Deep Water - It’s in Their DNA
Jan 30, 2014
When Shell’s new Olympus floating tension leg platform (TLP) began first oil production from the Gulf of Mexico in February, a team of seasoned deep-water professionals played a key role in its success. You might say that deep water is in their DNA.
Over the years, they have used decades of knowledge gained in operating offshore to grow and improve Shell’s deep-water business. Along the way they’ve achieved technology milestones in the design, construction, installation and operation of world-class deep-water and ultra deep-water oil and gas production platforms.
For seasoned professionals like Mars B Project Manager Mark Lindsay, deep water defines their careers. “It does become part of your DNA,” says Lindsay, who has spent 26 of his 36-year career on Shell deep-water projects.
Things have changed significantly since Lindsay executed the world’s first tension leg floating platform, Auger, in 1994. “Then, we were executing the first TLP without any guidance. Today, Olympus represents full collaboration between construction, commissioning and operations teams,” he says.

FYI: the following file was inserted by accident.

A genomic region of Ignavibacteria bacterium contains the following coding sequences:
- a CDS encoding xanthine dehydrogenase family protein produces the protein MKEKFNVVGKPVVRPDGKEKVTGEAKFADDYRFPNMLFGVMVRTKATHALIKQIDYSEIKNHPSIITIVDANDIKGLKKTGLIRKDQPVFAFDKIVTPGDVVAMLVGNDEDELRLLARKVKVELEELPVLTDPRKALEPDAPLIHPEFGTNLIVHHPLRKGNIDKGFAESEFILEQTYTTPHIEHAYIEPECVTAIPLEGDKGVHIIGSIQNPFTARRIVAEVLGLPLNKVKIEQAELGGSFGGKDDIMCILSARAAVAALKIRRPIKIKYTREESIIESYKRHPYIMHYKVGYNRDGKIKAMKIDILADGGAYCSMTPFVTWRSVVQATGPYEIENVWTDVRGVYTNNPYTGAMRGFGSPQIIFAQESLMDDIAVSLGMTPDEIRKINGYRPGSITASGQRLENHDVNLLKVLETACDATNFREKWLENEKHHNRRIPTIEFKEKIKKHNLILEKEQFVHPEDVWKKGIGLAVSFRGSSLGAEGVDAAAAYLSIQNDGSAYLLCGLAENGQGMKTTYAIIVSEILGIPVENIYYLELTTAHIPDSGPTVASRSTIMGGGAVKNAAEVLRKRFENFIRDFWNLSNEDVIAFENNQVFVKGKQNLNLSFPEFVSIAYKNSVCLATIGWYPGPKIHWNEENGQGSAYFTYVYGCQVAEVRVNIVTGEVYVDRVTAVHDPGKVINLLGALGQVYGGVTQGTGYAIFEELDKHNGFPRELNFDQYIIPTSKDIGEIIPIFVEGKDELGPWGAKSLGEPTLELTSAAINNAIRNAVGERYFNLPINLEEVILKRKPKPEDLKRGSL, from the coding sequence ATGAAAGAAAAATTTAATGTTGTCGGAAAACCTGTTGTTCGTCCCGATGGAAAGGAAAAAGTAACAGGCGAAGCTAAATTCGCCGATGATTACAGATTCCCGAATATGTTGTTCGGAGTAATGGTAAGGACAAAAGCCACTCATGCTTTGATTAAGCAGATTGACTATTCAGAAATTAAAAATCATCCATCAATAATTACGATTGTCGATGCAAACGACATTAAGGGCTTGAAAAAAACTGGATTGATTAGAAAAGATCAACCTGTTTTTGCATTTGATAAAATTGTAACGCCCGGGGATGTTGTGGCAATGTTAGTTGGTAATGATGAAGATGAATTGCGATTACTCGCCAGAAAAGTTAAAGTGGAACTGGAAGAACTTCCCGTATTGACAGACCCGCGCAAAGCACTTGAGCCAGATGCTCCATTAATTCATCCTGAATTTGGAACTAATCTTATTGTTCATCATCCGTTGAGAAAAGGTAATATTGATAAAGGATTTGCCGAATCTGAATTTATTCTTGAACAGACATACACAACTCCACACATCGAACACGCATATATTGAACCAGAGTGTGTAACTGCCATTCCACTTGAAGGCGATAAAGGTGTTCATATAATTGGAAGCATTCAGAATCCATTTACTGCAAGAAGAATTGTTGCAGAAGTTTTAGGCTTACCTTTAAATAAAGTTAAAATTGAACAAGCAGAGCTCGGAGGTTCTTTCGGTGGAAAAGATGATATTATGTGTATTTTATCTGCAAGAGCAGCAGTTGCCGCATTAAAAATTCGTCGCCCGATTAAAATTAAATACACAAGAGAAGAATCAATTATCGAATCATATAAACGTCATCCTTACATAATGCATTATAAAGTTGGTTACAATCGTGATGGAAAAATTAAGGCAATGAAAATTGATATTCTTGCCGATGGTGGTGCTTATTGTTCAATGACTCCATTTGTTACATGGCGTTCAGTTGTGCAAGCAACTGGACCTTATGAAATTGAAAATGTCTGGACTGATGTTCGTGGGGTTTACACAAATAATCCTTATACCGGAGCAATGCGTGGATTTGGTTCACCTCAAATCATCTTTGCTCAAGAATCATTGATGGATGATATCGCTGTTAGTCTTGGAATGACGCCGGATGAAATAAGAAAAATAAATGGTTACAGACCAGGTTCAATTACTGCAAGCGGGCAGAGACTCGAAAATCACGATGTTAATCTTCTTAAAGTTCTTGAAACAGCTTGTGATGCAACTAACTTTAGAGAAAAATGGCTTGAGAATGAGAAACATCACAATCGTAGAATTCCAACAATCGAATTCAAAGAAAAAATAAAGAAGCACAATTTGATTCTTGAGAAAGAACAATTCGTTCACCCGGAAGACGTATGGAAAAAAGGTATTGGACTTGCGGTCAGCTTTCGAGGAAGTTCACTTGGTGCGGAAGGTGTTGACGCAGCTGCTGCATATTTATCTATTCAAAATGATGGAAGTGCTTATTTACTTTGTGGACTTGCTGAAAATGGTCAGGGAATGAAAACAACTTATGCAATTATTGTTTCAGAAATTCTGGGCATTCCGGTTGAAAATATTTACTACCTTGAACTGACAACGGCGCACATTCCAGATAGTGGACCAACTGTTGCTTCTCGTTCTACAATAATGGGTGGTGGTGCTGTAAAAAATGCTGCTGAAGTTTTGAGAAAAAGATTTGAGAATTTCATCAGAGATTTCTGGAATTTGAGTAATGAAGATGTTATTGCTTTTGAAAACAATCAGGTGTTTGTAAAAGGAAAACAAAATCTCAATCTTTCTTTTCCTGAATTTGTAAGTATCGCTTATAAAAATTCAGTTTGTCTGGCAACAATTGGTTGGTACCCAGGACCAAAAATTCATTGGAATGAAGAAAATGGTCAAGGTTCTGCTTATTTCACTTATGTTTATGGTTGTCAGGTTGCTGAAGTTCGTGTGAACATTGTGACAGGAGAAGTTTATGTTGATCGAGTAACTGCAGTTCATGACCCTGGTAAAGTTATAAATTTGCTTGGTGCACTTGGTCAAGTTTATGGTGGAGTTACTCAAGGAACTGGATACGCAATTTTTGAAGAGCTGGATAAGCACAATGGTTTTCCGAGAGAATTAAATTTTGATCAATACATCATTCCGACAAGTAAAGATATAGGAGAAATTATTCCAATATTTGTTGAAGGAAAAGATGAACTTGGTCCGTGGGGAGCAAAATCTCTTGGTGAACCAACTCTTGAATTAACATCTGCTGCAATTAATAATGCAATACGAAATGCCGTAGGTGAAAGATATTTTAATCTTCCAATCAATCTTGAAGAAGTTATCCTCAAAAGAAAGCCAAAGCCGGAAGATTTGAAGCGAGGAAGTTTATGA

Olympus is leading a new wave of deep-water projects in the Gulf of Mexico using innovative approaches, top talent and project management capabilities on a spectrum of fresh opportunities.
Opportunities like extending the life of existing fields, tapping into previously unknown oil fields in established production areas, and developing new deep-water frontier discoveries – all to help meet the world’s growing energy demand.
Shell draws on native experience to make it happen. Olympus Offshore Installation Manager Marvin Blanchard first cut his deep-water teeth 18 years ago as lead for the operations commissioning team on the original Mars platform.
With Shell for more than 33 years, Blanchard says strong team effort is what stands out the most to him in the three big deepwater projects he’s worked -- the Mars, Ursa and Olympus platforms. Blanchard is also amazed at the computer and automation technology in the new platform designs. “We now have a fully functional Remote Control Room at One Shell Square that can operate any piece of equipment on Olympus.”
With Shell’s 30 years of deep-water leadership, these employees have seen their share of cutting-edge innovations.
With each technological achievement and operating innovation comes new knowledge that helps Shell keep its competitive edge and makes it a game changer in the deep-water business.
“Deep water represents the new generation of the oil industry. People who aren’t in our industry are amazed when they hear what we’re doing offshore,” Blanchard says. “Being part of the deep-water team at Shell is exciting. We push technology’s cutting edge.”
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